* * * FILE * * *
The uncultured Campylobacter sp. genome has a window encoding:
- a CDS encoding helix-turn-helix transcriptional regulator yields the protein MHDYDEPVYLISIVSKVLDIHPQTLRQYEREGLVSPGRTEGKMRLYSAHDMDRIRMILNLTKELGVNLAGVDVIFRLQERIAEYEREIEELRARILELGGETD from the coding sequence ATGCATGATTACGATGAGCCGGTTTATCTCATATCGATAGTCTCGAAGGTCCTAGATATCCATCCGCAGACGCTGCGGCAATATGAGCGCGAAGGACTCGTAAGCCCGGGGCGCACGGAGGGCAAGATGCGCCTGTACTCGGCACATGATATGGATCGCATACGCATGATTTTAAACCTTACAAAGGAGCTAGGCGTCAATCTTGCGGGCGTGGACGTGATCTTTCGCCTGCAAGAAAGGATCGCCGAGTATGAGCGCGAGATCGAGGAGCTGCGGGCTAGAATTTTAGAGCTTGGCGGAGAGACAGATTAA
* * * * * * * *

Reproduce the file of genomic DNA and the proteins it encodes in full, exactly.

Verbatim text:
The uncultured Campylobacter sp. genome has a window encoding:
- a CDS encoding helix-turn-helix transcriptional regulator yields the protein MHDYDEPVYLISIVSKVLDIHPQTLRQYEREGLVSPGRTEGKMRLYSAHDMDRIRMILNLTKELGVNLAGVDVIFRLQERIAEYEREIEELRARILELGGETD from the coding sequence ATGCATGATTACGATGAGCCGGTTTATCTCATATCGATAGTCTCGAAGGTCCTAGATATCCATCCGCAGACGCTGCGGCAATATGAGCGCGAAGGACTCGTAAGCCCGGGGCGCACGGAGGGCAAGATGCGCCTGTACTCGGCACATGATATGGATCGCATACGCATGATTTTAAACCTTACAAAGGAGCTAGGCGTCAATCTTGCGGGCGTGGACGTGATCTTTCGCCTGCAAGAAAGGATCGCCGAGTATGAGCGCGAGATCGAGGAGCTGCGGGCTAGAATTTTAGAGCTTGGCGGAGAGACAGATTAA